The invention will now be described in greater detail with reference to the accompanying drawings, which illustrate a preferred embodiment of the invention, and wherein:
FIG. 1 is an elevation view of a distributor for viscous liquids in accordance with the present invention;
FIG. 2 is a longitudinal sectional view of the distributor of FIG. 1;
FIG. 3 is a cross-sectional view of the distributor taken generally along line A--A of FIG. 1;
FIG. 4 is a bottom view of the distributor of FIGS. 1 to 3; and
FIG. 5 is a schematic perspective view of the distributor of FIGS. 1 to 4 in use on a cultivator.
With reference to the drawings and in particular to FIGS. 1 to 4, the distributor of the present invention includes a casing generally indicated at 1. The casing 1 is defined by a top wall 2, a side wall 3 and a bottom wall 4 integral with the top wall 2. The side wall 3 is defined by a cylindrical upper portion 5 and a frusto-conical lower portion 6. The walls of the casing define a chamber 7 for receiving liquid fertilizer. The fertilizer is fed into the chamber 7 through a hollow cone spray nozzle 8. The nozzle 8 enters the center of the top wall 2, and is designed to spray liquid uniformly in a conical pattern into the chamber 7. The nozzle 8 includes an inlet duct 9 externally threaded at its outer end 10 for connecting the duct to a source of fluid under pressure.
A post 11 defined by a section of pipe extends upwardly through the bottom wall 4 of the casing 1 into the chamber 7. The post 11, which has a closed top end 12, is open at its bottom end 13 for mounting the distributor on an agricultural implement. A plurality of partitions 14 (FIGS. 2 and 3) extend radially outwardly from the post 11 to the side wall 3, dividing the lower portion of the chamber 7 into a plurality of compartments 15. The partitions 14 extend vertically or longitudinally in the casing 1 from the bottom wall 4 to the top end 12 of the post 11. The post 11 and partitions 14 have lengths approximately three-quarters the height of the casing 1.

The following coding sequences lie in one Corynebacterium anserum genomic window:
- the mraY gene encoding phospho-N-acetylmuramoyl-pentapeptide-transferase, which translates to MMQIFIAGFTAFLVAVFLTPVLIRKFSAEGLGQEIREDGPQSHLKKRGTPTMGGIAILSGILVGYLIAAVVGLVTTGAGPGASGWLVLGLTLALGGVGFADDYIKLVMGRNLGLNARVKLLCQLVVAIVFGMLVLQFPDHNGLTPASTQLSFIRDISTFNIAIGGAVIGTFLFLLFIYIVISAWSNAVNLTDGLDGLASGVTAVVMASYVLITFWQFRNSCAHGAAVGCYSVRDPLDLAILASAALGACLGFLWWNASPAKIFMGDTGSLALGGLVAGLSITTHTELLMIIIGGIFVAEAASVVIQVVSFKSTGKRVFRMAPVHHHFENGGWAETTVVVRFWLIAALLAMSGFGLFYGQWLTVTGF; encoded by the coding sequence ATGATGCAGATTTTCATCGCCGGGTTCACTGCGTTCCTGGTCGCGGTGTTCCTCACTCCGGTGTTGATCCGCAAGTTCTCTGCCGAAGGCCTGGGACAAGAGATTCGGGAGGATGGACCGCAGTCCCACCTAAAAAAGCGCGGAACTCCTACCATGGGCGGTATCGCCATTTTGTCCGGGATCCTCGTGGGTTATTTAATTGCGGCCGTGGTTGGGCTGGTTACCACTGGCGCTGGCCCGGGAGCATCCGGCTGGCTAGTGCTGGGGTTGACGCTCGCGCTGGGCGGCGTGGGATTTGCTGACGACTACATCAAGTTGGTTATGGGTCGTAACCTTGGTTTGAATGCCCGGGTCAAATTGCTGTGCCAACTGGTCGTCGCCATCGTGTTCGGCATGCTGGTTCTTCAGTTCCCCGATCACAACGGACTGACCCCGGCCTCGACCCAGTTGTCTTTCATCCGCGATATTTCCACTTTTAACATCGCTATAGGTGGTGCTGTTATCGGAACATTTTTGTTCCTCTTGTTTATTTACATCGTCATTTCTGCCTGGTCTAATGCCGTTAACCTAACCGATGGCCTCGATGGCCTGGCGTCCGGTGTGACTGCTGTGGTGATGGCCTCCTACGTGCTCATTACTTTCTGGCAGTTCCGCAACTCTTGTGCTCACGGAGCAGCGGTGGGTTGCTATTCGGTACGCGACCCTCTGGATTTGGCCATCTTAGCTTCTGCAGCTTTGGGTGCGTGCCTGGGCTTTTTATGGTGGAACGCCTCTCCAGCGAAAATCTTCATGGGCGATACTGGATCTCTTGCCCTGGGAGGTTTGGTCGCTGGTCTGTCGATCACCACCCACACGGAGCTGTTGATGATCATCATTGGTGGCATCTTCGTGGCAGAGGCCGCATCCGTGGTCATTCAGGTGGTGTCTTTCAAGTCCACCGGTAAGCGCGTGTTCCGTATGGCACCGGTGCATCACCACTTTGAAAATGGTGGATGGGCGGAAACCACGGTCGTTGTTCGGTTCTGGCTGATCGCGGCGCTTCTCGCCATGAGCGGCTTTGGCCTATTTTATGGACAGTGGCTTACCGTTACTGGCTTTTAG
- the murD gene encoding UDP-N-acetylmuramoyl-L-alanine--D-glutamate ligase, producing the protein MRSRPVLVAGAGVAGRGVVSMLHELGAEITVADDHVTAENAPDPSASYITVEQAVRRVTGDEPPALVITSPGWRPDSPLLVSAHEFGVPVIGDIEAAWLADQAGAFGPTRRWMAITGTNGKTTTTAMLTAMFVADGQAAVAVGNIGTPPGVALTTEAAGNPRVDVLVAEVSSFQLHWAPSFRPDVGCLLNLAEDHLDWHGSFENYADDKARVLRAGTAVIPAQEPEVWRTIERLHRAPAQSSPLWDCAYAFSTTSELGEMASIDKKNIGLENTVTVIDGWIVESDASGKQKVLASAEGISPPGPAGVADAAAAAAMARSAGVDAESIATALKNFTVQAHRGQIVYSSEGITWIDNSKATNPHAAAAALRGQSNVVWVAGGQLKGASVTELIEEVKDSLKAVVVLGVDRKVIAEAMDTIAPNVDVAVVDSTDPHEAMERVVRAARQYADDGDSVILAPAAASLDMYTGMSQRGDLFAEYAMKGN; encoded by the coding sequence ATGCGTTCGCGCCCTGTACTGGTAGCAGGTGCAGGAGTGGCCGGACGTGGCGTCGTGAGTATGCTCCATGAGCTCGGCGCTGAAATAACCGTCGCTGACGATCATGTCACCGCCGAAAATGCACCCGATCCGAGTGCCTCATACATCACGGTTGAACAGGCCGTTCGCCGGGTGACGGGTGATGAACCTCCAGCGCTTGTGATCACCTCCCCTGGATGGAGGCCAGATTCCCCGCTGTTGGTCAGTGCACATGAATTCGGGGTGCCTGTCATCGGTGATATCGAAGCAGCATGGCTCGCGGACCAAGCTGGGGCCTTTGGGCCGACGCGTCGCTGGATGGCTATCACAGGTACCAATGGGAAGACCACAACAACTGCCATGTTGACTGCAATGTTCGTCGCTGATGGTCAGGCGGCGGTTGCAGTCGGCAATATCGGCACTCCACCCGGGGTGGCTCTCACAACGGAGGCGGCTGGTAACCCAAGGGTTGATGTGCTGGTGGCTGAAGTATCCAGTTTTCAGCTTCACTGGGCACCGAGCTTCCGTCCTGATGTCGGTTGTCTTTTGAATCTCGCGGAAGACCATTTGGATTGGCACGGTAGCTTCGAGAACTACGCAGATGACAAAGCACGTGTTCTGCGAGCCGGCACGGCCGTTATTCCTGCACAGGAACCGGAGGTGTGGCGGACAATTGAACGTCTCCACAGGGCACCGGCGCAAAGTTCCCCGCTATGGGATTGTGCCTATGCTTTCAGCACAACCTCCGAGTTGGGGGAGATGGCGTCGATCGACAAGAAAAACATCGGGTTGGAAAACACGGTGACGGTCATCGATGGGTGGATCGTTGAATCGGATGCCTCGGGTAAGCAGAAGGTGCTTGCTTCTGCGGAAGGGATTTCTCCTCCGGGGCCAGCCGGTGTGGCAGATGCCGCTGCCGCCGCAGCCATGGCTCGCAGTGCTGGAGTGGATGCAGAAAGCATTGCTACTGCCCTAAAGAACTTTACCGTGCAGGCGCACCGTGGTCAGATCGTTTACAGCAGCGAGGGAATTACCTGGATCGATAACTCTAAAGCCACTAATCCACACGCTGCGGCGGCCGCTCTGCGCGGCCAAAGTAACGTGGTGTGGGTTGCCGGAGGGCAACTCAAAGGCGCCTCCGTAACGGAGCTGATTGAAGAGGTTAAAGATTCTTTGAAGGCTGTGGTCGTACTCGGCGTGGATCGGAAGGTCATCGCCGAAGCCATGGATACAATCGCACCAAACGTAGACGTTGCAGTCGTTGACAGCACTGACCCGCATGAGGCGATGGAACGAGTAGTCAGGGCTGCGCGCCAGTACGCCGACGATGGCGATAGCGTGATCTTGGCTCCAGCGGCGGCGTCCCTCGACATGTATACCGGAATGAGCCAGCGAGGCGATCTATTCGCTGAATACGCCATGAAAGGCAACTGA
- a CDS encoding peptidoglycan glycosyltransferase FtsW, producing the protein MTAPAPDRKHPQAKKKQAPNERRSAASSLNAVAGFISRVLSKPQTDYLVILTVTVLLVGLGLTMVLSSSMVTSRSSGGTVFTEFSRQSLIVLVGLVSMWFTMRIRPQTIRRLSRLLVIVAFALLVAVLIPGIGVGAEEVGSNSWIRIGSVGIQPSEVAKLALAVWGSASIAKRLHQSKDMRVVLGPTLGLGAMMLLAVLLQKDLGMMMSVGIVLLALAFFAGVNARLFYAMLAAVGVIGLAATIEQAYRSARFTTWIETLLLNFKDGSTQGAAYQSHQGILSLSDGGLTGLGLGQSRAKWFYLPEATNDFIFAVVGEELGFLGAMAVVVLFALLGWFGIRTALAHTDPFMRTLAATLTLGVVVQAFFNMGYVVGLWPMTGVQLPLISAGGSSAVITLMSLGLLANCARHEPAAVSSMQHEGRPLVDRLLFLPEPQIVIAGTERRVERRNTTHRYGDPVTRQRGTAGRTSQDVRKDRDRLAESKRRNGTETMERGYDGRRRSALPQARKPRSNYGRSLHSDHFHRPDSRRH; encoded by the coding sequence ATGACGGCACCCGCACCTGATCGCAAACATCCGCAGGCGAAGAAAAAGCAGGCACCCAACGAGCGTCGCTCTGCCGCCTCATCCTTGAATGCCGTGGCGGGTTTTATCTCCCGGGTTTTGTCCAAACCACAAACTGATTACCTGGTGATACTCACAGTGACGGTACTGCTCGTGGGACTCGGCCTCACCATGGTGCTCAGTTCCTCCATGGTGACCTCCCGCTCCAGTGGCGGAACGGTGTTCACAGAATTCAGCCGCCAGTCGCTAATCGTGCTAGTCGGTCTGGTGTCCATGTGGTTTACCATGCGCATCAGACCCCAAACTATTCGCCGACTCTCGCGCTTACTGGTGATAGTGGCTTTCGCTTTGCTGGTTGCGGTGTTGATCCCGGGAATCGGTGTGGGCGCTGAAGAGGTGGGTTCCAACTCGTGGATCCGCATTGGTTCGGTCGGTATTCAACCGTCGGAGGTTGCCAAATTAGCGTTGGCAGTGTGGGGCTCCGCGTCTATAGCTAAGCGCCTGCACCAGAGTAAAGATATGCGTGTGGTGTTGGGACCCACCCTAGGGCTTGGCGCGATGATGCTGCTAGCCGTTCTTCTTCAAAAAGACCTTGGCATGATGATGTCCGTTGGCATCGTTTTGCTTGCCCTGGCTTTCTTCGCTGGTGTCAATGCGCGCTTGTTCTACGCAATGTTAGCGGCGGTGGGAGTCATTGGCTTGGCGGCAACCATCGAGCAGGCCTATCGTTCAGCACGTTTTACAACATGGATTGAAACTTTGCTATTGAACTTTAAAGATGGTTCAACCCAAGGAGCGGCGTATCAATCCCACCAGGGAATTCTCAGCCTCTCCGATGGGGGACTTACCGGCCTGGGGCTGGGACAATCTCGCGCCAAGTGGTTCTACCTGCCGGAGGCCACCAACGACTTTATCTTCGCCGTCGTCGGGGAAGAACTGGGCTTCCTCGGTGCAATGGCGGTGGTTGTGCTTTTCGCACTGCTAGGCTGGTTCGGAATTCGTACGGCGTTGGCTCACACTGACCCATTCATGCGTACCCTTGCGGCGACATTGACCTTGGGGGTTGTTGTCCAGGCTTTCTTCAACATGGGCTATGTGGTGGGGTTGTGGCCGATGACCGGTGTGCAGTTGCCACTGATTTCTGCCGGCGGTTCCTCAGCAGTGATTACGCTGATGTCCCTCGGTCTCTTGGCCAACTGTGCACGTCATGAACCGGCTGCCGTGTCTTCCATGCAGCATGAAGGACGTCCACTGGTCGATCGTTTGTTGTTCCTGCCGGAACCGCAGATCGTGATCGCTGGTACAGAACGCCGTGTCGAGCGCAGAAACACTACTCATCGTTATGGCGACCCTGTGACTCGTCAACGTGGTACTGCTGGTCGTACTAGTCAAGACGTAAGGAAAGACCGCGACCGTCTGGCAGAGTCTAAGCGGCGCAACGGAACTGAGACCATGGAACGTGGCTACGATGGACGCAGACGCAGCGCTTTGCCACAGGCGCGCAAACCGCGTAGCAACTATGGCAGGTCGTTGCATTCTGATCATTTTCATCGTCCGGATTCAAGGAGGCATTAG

Fluid in the compartments 15 are discharged via outlet ducts 16 in the bottom wall 4 of the casing 1. An outlet duct 16 is provided at the bottom end of each compartment 15. Each duct 16 includes an externally threaded upper end 17, a nut-shaped centre 18 and a ribbed bottom end 19. The bottom end 19 is provided with annular ribs or barbs for retaining one end of a hose.
In use, the distributor is mounted on an agricultural implement such as a cultivator 20 (FIG. 5), the post 11 being placed on a rod 21. The inlet duct 9 of the spray nozzle 8 is connected to a fertilizer container 22 and a pump 23 by flexible tubing 24. The fertilizer container 22 and the pump 23 are mounted on tractor 25 used to tow the cultivator 20. Flexible tubes 26 connect the outlet ducts 16 to metal spreader tubes 27 on shanks 28 of the cultivator blades. Fertilizer is pumped from the container 22 into the casing 1, via the inlet duct 9.
As shown clearly in FIG. 1, the duct 9 enters the nozzle 8 tangentially which causes the spiral movement of the fertilizer. The spiral movement of the fertilizer promotes even distribution of the fertilizer into the component 15. The hollow cone spray nozzle 8 itself promotes even, wide distribution of the fertilizer. The flat top end 12 of the part 11 spreads any fertilizer falling onto the part. The hollow cone spray nozzle is considered essential for application of viscous fertilizer.